Tzipi is the other aspect of the sweet dreams of the Arab world, a woman born and raised in a courageous Revisionist family, a home filled with healthy and strong Zionist principles. She began her political career in the Likud, but became more and more spineless, deteriorating from party to party, until she joined up with the other leading invertebrate, Yitzchak Herzog.

To the Arab world, Livni symbolizes and represents the dispirited and weary Israeli, those who have had enough of the struggle for survival and are willing to offer their necks to the slaughterer hoping that he will butcher them gently if they speak politely.

The internet tells us that in the eighties, Livni was actually a Mossad agent in Europe, and several Arab websites tell of the "special services" she did for the state of Israel.These services are understood in the West as undercover and secret, but in the Middle East the expression is interpreted in a totally different fashion. We can imagine how they will react on the web in the Arab world and what our image will be if she becomes prime minister.


However, the problem with Tzipi Livni is not just about her image, because in her case, our neighbors have proof that Livni hasn't the foggiest idea of how to navigate the complex, thorny paths of the Middle East: she was Foreign Minister during the Second Lebanon War, and was the Israeli architect of Security Council Resolution 1701 that allowed the Hezbollah – already clear in the phrasing she espoused – to renew and enlarge its rocket arsenal. I would expect someone with a law degree to comprehend the built-in failure in the way the resolution was phrased, but Tzipi Livni did not even reach this minimal legal test. Is there anyone in his right mind who would hire her to prepare a contract for renting out his apartment?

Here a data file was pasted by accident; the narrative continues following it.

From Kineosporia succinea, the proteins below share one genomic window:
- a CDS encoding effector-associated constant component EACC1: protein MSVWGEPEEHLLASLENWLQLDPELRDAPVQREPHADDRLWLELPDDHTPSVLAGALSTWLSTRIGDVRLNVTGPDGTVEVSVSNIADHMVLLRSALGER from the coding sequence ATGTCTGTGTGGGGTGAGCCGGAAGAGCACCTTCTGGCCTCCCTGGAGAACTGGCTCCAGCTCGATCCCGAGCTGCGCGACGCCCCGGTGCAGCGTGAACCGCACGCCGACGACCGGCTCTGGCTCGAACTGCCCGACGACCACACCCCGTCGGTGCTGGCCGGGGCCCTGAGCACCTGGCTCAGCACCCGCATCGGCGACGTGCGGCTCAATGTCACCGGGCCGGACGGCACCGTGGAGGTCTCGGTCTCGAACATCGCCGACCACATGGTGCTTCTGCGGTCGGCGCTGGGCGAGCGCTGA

What is strange is that instead of being ashamed and keeping her mouth shut, Livni even defended Resolution 1701 in public, strangely calling it a resolution that "created change in southern Lebanon".

She is right about one thing. It surely did create change in southern Lebanon, but one that is bad for Israel. Instead of demilitarizing Hezbollah – which many countries agreed was necessary after the Second Lebanon War – this resolution allowed Hezbollah to rearm. Livni's failure in phrasing the resolution and its implementation should have left her far away from any Israeli decision making positions, and certainly from those that have anything to do with our geopolitical reality.